𝐒𝐨𝐥𝐀𝐢𝐫 𝐫𝐞𝐥𝐨𝐨𝐤𝐬 𝐚𝐭 𝐂𝐮𝐭𝐭𝐢𝐧𝐠 𝐉𝐨𝐛 𝐏𝐨𝐬𝐢𝐭𝐢𝐨𝐧𝐬 𝐚𝐬 𝐢𝐭 𝐅𝐚𝐜𝐞𝐬 𝐆𝐫𝐢𝐦 𝐅𝐢𝐧𝐚𝐧𝐜𝐢𝐚𝐥 𝐎𝐮𝐭𝐥𝐨𝐨𝐤
A number of Solomon Airlines staff would be losing their jobs as the national flag carrier is facing a grim financial outlook forcing it to seek cost-cutting measures.
Speaking to SIBC news, Solomon Airlines Chief Executive Officer (CEO) Brett Gebers said the country’s domestic travel ban as a result of Covid-19 Community Transmission has affected the airlines income, and once again forced the airline to re-look at its staff numbers as one of its cost cutting measures.
“At the moment we cannot continue to operate with the full complement of the staff if we cannot generate income to support them so we have no choice but to review the full staff numbers over the next few weeks,” Mr Gebers said.
Currently all staff salaries are being paid in full with the exception of Mr. Gebers salary which he has forgone personally in efforts to reduce the airline’s costs following closure of the country’s international border in March 2020.
Last year the airline has seen a 20 percent pay cut across the border for all staff salaries in measures to reduce the airline costs.
Despite the need to review staff roles at the airline, Mr Gebers said the complexity of the staff needed by the airline makes it a challenging one.
“If you take one person out of the business then that work has to be done by someone else, so it’s not a simple case of saying we are going to reduce staff by 20 percent, we would have to work really hard on who is not required. Also, at the moment, all the staff in place are absolutely essential,” Mr Gebers said.
He also adds laying off current staff would make it hard for the airline to hire qualified people needed for the job in the long term.
“If we lay off staff, it is difficult for the airline to hire and train new staff immediately when things improve, so we’re actually stuck in a situation where we actually need to look after our staff because when business improves, we’re going to need them.”
Mr Gebers said laying off staff is not part of his plan, and is the last thing he wants to do, but given the difficult circumstances, he has no choice but to review the whole airline operations with an aim to lessen the airlines expenses.
He said the situation presented by the Covid-19 has been one of the most difficult challenges faced yet.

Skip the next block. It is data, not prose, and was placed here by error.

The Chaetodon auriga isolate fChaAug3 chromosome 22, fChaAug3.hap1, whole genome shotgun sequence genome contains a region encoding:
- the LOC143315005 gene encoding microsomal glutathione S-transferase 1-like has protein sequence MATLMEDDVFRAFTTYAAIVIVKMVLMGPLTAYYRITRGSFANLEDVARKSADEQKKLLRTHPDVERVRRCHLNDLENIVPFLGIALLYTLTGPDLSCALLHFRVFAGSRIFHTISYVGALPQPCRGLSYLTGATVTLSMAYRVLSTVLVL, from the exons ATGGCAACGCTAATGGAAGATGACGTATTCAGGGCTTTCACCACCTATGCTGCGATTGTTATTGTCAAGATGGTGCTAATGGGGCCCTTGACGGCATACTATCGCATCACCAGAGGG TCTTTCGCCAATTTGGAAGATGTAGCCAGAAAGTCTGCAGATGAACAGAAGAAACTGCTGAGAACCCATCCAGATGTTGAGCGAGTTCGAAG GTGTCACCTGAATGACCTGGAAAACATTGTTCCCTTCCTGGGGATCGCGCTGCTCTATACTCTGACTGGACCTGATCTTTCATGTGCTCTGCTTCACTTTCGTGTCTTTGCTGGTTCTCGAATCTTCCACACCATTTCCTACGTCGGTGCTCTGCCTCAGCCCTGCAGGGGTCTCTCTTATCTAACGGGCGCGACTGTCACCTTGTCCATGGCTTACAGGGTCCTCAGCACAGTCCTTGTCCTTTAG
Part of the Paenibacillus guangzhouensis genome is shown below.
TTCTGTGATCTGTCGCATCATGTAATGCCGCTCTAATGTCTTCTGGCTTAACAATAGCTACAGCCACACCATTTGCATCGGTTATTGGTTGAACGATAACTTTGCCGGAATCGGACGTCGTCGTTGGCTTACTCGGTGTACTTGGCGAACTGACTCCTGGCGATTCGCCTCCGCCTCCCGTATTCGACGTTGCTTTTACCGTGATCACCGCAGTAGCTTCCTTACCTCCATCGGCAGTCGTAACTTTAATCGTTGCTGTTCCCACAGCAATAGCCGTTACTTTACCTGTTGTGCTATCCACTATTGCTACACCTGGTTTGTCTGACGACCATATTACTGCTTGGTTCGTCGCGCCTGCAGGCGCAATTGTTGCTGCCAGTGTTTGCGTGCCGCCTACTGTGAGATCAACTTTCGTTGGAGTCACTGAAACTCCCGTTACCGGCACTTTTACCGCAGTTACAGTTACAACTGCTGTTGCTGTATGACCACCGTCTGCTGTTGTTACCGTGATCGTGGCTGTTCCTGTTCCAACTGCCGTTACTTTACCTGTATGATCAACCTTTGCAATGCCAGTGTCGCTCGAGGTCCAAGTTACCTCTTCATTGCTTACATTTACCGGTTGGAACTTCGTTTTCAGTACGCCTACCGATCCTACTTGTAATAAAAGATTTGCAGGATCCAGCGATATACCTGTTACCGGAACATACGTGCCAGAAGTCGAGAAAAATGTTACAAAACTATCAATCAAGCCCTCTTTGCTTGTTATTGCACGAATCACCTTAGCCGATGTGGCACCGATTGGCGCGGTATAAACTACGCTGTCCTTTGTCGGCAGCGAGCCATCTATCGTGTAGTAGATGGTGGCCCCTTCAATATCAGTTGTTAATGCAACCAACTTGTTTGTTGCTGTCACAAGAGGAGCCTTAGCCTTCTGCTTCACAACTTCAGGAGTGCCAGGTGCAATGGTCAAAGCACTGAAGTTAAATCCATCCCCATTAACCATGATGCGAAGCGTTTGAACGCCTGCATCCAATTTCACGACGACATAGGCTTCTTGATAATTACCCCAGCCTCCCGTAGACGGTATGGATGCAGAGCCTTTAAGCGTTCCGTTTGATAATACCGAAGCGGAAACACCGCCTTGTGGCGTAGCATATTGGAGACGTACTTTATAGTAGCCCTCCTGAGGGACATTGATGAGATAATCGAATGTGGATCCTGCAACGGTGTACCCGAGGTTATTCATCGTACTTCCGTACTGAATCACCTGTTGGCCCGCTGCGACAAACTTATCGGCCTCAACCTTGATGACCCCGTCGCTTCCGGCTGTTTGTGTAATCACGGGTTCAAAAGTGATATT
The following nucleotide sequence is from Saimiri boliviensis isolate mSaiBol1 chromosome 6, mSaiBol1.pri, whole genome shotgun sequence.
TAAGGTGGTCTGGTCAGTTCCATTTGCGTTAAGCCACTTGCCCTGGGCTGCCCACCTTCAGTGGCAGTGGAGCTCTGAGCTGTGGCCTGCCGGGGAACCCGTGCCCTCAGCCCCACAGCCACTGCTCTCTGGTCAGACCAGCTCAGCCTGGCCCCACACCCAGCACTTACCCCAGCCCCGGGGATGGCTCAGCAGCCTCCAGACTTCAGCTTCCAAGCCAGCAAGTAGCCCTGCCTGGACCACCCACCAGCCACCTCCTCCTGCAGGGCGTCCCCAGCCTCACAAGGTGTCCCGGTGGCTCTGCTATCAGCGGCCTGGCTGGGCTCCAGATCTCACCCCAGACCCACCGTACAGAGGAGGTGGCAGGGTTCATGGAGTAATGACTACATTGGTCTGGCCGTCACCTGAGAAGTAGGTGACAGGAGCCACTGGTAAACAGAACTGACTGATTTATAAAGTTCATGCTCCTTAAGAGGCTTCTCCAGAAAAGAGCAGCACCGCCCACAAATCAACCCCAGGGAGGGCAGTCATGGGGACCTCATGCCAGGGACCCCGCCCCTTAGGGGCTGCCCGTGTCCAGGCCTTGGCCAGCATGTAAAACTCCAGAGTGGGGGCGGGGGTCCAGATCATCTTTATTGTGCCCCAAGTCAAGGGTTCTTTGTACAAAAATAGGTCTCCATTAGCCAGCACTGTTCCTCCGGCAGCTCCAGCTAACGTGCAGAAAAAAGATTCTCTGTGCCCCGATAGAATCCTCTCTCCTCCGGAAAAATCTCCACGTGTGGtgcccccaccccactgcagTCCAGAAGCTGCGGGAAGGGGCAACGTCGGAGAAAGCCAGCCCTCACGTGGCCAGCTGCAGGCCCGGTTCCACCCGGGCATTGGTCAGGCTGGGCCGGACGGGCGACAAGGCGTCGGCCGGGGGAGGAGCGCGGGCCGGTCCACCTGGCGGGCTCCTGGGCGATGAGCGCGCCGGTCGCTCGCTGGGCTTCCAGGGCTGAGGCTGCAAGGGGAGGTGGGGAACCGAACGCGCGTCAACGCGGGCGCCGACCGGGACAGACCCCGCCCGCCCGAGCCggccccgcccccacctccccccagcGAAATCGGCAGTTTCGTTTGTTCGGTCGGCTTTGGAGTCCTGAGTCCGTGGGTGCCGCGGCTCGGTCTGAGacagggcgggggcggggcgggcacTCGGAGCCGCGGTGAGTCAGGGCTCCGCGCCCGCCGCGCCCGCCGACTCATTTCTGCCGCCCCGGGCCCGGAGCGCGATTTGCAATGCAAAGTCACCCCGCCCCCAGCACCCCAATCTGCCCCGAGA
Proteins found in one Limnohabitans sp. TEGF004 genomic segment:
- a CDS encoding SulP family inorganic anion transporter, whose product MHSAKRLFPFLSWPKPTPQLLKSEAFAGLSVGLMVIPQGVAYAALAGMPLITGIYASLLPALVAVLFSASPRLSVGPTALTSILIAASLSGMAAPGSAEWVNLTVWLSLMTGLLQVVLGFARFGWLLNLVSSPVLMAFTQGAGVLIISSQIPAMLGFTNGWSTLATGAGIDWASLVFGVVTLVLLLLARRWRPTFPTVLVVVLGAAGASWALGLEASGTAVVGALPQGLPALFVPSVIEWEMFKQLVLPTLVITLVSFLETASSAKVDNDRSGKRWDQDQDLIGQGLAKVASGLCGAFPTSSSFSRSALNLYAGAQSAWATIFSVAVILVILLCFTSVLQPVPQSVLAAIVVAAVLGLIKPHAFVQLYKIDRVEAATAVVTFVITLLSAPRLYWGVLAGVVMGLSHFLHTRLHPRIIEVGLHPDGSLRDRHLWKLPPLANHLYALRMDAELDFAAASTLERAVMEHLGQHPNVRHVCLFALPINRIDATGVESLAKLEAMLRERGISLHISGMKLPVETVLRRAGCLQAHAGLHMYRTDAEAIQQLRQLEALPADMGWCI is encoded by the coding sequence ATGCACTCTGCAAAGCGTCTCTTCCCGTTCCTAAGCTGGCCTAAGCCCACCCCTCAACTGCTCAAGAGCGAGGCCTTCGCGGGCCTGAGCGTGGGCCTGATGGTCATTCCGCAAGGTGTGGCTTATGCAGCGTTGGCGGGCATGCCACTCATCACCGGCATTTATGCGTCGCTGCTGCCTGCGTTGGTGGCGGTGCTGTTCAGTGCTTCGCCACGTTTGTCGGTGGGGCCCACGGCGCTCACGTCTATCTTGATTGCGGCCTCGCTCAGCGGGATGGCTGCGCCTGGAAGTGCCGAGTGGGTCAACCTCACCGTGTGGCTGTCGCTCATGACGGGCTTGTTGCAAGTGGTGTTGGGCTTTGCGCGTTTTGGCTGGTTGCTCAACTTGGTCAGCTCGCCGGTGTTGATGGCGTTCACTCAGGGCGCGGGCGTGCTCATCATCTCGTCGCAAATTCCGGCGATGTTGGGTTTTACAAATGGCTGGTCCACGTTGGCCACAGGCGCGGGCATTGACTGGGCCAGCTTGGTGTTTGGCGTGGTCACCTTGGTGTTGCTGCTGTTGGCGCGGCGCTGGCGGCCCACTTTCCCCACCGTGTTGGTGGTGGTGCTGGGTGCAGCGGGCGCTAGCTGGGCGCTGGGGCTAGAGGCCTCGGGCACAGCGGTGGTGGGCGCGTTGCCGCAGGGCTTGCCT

“It is difficult to work in an environment where all the laws prevent you from doing what you would normally do in commercial circumstances.
“Airlines are set up to fly cargo and people between places and when travel restrictions come along and you are no longer allowed to do what you’re supposed to do, you have to reinvent the organization.
“Everybody keeps saying “don’t worry Covid-19 will go away as we approach the middle of 2020, but we realized it is going to be another year before the borders open and here we are now,” the airlines CEO expressed.
Mr. Gebers said the war between Russia and Ukraine has now added more problems to the industry as it has pushed the price of oil to increase at an alarming rate causing the price of fuel in the country to go up.
“In addition to the increase in fuel price, I just had a meeting with insurance companies. The rate is going through the roof due to the aircrafts stuck in Russia and leasing companies cannot get them out,” he adds.
Yesterday, SIBC News reported that the airline loses 50 percent of its annual monthly income following the domestic travel ban.
Despite the airline’s grim outlook, Mr Gebers is optimistic the airline will survive the Covid-19 pandemic.
“Solomon Airlines has been in operation since 1965 in one form or another, and we have always found a way to pay our bills. We have always continued in business despite the fact that we’ve had the tension years and other issues that have come along the way,” he furthers.
Gebers reiterated he is quite confident the airlines will get through.
“This airline may look different but it will still be in operation.”
SIBC News understands that the airline has resumed its domestic travel after the National Government lifted the restriction last week.
By Sharon Nanau